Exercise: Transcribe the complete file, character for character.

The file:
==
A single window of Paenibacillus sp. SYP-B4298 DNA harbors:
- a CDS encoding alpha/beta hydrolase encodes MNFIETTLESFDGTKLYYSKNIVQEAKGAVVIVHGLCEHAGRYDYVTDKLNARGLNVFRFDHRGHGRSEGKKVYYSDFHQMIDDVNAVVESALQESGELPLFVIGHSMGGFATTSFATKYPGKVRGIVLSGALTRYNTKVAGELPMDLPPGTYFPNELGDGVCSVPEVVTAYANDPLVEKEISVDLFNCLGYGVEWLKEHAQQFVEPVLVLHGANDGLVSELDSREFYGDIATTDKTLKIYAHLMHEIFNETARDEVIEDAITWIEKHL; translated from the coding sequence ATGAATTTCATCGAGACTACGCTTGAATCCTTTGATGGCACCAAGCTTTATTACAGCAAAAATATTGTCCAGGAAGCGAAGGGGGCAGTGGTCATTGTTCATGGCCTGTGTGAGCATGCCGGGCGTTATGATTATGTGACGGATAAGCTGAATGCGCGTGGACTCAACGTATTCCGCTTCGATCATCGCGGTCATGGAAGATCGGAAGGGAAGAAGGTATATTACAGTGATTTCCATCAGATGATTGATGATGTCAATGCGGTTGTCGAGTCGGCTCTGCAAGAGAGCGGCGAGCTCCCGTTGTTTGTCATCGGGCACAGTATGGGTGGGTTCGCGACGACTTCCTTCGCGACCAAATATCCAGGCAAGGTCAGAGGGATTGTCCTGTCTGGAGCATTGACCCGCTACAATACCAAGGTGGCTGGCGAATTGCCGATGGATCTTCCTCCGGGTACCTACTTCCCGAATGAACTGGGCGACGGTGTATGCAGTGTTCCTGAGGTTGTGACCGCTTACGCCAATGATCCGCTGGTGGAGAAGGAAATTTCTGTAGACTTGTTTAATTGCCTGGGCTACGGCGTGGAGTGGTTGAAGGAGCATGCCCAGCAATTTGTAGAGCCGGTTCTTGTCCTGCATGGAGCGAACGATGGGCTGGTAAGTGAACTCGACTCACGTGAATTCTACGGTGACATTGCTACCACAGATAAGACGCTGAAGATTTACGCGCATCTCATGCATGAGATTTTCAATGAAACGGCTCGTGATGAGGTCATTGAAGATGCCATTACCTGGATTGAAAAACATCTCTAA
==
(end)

A single window of Paenibacillus sp. SYP-B4298 DNA harbors:
- a CDS encoding alpha/beta hydrolase encodes MNFIETTLESFDGTKLYYSKNIVQEAKGAVVIVHGLCEHAGRYDYVTDKLNARGLNVFRFDHRGHGRSEGKKVYYSDFHQMIDDVNAVVESALQESGELPLFVIGHSMGGFATTSFATKYPGKVRGIVLSGALTRYNTKVAGELPMDLPPGTYFPNELGDGVCSVPEVVTAYANDPLVEKEISVDLFNCLGYGVEWLKEHAQQFVEPVLVLHGANDGLVSELDSREFYGDIATTDKTLKIYAHLMHEIFNETARDEVIEDAITWIEKHL; translated from the coding sequence ATGAATTTCATCGAGACTACGCTTGAATCCTTTGATGGCACCAAGCTTTATTACAGCAAAAATATTGTCCAGGAAGCGAAGGGGGCAGTGGTCATTGTTCATGGCCTGTGTGAGCATGCCGGGCGTTATGATTATGTGACGGATAAGCTGAATGCGCGTGGACTCAACGTATTCCGCTTCGATCATCGCGGTCATGGAAGATCGGAAGGGAAGAAGGTATATTACAGTGATTTCCATCAGATGATTGATGATGTCAATGCGGTTGTCGAGTCGGCTCTGCAAGAGAGCGGCGAGCTCCCGTTGTTTGTCATCGGGCACAGTATGGGTGGGTTCGCGACGACTTCCTTCGCGACCAAATATCCAGGCAAGGTCAGAGGGATTGTCCTGTCTGGAGCATTGACCCGCTACAATACCAAGGTGGCTGGCGAATTGCCGATGGATCTTCCTCCGGGTACCTACTTCCCGAATGAACTGGGCGACGGTGTATGCAGTGTTCCTGAGGTTGTGACCGCTTACGCCAATGATCCGCTGGTGGAGAAGGAAATTTCTGTAGACTTGTTTAATTGCCTGGGCTACGGCGTGGAGTGGTTGAAGGAGCATGCCCAGCAATTTGTAGAGCCGGTTCTTGTCCTGCATGGAGCGAACGATGGGCTGGTAAGTGAACTCGACTCACGTGAATTCTACGGTGACATTGCTACCACAGATAAGACGCTGAAGATTTACGCGCATCTCATGCATGAGATTTTCAATGAAACGGCTCGTGATGAGGTCATTGAAGATGCCATTACCTGGATTGAAAAACATCTCTAA